A 4 step guide to smart energy management

Having the right energy strategy can improve reliability and sustainability while reducing energy bills as Nicolas Larue reports.

Energy is typically the fastest growing expense for manufacturers today. It can consume up to 30 per cent of an operating budget. With digitisation and the use of electronic devices on the rise, the reliance on and use of energy will only continue.

As energy prices soar and green tariffs come into force, it comes as no surprise that manufacturers are concerned about how much energy they’re consuming and at what cost.

The benefits of effective energy management are clear: protect the environment, save energy and reduce costs, and ultimately operate a cleaner network free of power quality issues. But realising the full potential of energy savings in your business can be more complex than switching equipment off when it’s not in use.

With this in mind, here are four simple steps you can take to develop an action plan for smarter energy management that could see the energy bills in your facility drop dramatically.

1. Know your energy usage

Knowledge is power, so before diving in and installing technology within your facility, it’s important to get to know your energy usage.

Smart energy management provides visibility of effective and efficiency energy usage. So a good way to start is to conduct an energy and power audit. This is where you analyse energy use and power quality based on measurement and then establish a baseline – based on historical data from the last 12 – 24 months.

There are tools you can use to help measure your energy consumption, such as energy meters and power quality monitors. This review can be complemented by using a software platform that functions as a centralised portal of energy data – helping you to see all your areas of energy consumption and track in real-time.

Once you understand your usage, you can identify areas of significant energy use and those with poor power quality, and prioritise and record opportunities for improving energy performance.

2. Fix the basics

Once you understand where your energy is being used, implementing the right kind of corrective action can create an almost immediate financial benefit – potentially 10 – 15 per cent worth of savings. Here are just some of the opportunities for smarter energy management – where you could uncover efficiency gains:

Building controls: Simple control adjustments can produce rapid energy savings. Are your building controls optimised for performance? Are lights and other systems running at the correct settings?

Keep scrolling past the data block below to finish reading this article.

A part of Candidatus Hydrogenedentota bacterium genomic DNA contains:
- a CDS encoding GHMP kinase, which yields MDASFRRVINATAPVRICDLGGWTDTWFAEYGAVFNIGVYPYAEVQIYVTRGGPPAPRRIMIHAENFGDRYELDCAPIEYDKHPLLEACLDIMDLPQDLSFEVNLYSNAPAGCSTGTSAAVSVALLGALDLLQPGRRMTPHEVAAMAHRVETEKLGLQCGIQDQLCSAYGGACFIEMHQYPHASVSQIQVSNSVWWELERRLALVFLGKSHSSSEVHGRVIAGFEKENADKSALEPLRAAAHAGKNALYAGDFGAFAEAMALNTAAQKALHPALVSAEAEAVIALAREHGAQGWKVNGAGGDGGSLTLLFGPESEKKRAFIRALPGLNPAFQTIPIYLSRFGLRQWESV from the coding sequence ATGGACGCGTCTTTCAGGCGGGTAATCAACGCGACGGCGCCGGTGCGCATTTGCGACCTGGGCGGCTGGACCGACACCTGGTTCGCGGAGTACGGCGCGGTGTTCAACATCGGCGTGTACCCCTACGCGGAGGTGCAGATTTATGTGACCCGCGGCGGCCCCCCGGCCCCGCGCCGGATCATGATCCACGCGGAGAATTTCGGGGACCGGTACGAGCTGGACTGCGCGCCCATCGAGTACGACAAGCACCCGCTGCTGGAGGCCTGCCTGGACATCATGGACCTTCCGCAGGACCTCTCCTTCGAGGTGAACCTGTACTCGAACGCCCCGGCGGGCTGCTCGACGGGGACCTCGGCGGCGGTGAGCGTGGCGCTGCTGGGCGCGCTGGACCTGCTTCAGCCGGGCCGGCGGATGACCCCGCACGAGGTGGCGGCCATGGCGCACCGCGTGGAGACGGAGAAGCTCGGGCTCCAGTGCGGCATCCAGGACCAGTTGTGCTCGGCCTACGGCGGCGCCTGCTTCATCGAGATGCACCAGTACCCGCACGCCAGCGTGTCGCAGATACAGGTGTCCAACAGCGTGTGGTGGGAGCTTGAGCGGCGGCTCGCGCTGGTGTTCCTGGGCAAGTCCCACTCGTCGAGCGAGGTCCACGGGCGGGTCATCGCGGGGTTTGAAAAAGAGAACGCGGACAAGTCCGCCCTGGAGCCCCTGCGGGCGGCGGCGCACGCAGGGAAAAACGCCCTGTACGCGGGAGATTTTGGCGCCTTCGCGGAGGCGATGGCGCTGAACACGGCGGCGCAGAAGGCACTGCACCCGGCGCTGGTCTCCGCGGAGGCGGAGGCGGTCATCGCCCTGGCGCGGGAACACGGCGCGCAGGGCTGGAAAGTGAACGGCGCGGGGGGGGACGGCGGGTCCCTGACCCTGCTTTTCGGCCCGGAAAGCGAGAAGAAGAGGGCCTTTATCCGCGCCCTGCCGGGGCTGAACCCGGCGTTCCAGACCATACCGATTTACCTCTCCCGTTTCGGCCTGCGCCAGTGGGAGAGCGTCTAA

Mechanical: How do HVAC systems use energy throughout the facility? Can the performance of chill water, distribution, and steam systems be improved? Do air handlers and sequencers need upgrading or adjusting? Are outdated motors wasting energy? Replacing an old motor with a newer, high efficiency motor can improve energy efficiency by 90 per cent.

Electrical: How is electricity used and how efficient is the total system—from lighting and controls to office equipment, refrigeration, and kitchens? Since facilities use electricity in many ways, there are usually opportunities for savings. There could be issues with power quality to address, such as high kVA demand, poor power factor, harmonic distortions and voltage sag/swell.

Envelope: How does your building envelope perform and how does it affect other energy systems? Could simple improvements to insulation yield significant savings?

Water: Water, like energy, is a resource that can be conserved to save money. Are cooling towers losing too much water to evaporation? Are you paying for sewage charges that could be avoided with metering? Can water heating be planned and managed to reduce costs, based on actual usage times and areas?

3. Automate energy solutions

Once you’ve fixed the basics, and implemented energy saving techniques, the next step is to, where possible; introduce automation across your energy efficient solutions.

Automation of your energy related appliances and facilities – whereby energy is only ‘on’ when it’s really needed – can add another 5 per cent of efficiency savings.

For example, you could have introduced energy saving light fittings – but if you further implemented ceiling mounted occupancy sensors and power linked intelligent lighting panels, you could see additional saving.

4. Don’t stop there

Without ongoing monitoring and maintenance you could see energy savings slip back by 2 – 8 per cent.

The final step is to keep regulating your energy usage and illustrate the positive impacts to keep energy management high on the business agenda.

This will also allow you to keep an eye out for new opportunities to make improvements as your facility changes and grows.

[Nicolas Larue is Product Manager in Power Quality at Schneider Electric]

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